The DoP, Director and DITs were in the back of the van recording all eight cameras on One Of Us’ own recorders. They were using colour science to reverse-engineer look up tables from the Alexa. The team were even looking to produce their own de-Bayering algorithm. The director actually preferred the look of the One-cam to the Alexa!

In the end there were custom LUTs used to tweak the Alexa and if you watch the film you can’t tell the difference when you cut between the two camera types.

John Claude, “We didn’t want it to jump. We didn’t want a jarring cut going from the one style of footage to the other. I’d like to see the One-cam used more now because I think this project was a little bit ground-breaking in that regard.

“One of the other things that runs throughout the film is her look, It’s quite distinctive with wig on and her skin tone which is often quite pale in certain light but does get rosy occasionally. Her pink coat as well. There a few visual signatures that ran throughout.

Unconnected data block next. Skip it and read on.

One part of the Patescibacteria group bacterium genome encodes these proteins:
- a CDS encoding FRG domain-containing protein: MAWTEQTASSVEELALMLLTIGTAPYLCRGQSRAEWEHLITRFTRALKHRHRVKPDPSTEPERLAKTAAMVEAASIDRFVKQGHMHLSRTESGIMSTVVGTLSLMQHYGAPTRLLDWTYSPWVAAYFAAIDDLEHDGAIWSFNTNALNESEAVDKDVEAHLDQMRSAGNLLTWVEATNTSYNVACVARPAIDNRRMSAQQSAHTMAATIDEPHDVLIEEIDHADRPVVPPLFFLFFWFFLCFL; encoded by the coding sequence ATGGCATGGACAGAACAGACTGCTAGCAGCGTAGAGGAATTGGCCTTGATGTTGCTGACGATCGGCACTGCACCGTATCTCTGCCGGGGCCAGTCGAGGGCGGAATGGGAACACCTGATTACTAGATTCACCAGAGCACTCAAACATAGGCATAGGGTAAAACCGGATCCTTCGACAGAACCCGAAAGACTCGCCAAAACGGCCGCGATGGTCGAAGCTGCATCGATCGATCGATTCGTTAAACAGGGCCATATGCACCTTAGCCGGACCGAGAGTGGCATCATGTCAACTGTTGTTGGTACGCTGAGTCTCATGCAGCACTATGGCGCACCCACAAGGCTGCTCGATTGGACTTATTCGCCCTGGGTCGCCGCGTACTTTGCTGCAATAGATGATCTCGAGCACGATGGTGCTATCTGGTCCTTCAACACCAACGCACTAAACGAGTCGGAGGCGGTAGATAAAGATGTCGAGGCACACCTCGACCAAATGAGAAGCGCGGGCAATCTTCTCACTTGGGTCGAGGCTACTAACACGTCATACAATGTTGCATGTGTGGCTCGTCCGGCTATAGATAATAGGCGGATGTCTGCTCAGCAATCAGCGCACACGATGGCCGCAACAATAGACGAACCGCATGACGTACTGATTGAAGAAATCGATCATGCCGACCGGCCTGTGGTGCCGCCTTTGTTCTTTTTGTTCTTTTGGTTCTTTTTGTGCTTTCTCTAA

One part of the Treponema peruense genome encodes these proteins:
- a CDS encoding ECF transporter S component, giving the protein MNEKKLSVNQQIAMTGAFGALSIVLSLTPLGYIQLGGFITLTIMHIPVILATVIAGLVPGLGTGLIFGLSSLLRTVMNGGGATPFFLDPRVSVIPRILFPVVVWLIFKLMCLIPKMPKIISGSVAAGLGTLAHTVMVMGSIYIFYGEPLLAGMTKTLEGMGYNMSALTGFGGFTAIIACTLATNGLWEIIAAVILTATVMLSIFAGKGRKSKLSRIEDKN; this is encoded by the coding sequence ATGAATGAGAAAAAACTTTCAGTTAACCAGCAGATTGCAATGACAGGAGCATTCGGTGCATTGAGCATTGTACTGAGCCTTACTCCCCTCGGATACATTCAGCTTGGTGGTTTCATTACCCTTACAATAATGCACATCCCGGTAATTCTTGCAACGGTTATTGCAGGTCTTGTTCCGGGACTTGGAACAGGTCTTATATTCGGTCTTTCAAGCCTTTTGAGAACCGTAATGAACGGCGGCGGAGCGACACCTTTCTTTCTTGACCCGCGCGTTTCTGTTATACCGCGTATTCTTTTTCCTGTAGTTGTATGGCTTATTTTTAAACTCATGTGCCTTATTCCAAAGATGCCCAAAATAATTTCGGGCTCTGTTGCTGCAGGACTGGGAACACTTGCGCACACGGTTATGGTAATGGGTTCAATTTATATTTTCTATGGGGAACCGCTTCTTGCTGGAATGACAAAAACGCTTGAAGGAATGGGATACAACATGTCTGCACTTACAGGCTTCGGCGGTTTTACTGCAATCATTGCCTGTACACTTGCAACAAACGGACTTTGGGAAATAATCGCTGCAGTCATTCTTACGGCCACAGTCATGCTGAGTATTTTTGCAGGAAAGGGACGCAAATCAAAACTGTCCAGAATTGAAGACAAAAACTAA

“One of the things that we spoke about which is not so uncommon these days is the fact that we were grading without the film print LUT as your target emulation, so were basically grading in P3 and it did allow us to hit a colour palette that would have been different if it was a more typical film cinematic approach. These very vibrant reds and pinks were partly as a result of that. There are some moments where those primary colours really ping for narrative reasons.


 One-cam with PL mount. One-cam with PL mount.